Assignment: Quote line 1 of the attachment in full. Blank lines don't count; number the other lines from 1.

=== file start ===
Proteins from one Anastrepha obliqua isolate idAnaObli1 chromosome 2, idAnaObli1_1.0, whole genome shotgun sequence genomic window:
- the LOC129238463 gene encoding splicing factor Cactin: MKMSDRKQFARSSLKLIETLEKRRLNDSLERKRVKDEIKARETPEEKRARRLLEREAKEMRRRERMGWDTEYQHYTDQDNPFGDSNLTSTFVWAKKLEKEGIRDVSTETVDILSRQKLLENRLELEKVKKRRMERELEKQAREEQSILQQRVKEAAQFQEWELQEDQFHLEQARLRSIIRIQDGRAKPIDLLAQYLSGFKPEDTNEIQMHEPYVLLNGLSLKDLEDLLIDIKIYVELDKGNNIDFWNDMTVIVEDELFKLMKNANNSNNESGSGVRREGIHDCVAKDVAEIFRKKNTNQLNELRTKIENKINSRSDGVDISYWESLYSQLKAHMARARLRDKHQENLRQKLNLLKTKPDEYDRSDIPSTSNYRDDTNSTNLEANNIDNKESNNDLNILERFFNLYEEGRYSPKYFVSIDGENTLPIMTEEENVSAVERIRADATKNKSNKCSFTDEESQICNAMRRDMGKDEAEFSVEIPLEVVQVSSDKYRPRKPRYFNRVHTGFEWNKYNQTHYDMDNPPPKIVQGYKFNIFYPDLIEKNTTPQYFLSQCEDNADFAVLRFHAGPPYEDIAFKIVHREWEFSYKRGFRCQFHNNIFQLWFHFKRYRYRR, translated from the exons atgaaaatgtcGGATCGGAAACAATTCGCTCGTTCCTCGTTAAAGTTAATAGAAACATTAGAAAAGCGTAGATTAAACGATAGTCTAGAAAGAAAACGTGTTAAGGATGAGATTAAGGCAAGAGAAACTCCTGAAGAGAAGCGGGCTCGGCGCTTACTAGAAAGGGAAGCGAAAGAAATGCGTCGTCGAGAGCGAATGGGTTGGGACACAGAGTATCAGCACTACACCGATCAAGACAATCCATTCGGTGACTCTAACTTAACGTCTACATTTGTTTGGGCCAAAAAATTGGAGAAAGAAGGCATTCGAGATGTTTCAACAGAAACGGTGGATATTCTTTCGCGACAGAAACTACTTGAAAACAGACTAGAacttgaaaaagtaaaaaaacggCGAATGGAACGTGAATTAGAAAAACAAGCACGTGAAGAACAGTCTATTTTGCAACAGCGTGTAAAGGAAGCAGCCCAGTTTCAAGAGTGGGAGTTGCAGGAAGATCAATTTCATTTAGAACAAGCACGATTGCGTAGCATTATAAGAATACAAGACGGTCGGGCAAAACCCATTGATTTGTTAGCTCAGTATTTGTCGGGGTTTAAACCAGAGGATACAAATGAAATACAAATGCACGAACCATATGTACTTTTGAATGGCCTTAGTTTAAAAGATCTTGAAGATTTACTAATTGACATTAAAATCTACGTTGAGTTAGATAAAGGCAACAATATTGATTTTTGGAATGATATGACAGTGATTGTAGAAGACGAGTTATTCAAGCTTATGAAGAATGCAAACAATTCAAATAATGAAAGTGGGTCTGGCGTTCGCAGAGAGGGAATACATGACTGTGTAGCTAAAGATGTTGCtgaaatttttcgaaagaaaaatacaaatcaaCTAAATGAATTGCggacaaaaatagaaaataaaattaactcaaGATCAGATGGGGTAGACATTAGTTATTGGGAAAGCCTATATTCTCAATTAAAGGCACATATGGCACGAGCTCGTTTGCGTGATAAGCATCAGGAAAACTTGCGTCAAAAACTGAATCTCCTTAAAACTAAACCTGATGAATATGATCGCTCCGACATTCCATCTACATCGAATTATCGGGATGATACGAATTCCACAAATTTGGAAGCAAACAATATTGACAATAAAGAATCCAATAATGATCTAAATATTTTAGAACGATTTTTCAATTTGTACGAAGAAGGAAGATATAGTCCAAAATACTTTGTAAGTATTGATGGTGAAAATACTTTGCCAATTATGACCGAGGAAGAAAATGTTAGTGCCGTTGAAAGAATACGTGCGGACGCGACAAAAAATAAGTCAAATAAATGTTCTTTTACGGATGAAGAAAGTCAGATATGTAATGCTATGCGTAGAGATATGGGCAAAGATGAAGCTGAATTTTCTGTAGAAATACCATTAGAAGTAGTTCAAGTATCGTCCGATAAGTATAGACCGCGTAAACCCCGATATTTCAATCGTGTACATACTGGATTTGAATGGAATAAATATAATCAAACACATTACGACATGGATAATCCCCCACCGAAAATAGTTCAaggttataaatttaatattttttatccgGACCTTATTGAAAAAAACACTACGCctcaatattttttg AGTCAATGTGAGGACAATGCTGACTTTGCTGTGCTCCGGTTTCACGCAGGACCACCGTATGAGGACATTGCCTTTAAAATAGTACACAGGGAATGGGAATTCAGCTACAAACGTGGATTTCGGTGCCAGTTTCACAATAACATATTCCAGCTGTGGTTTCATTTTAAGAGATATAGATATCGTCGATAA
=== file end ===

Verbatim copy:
Proteins from one Anastrepha obliqua isolate idAnaObli1 chromosome 2, idAnaObli1_1.0, whole genome shotgun sequence genomic window: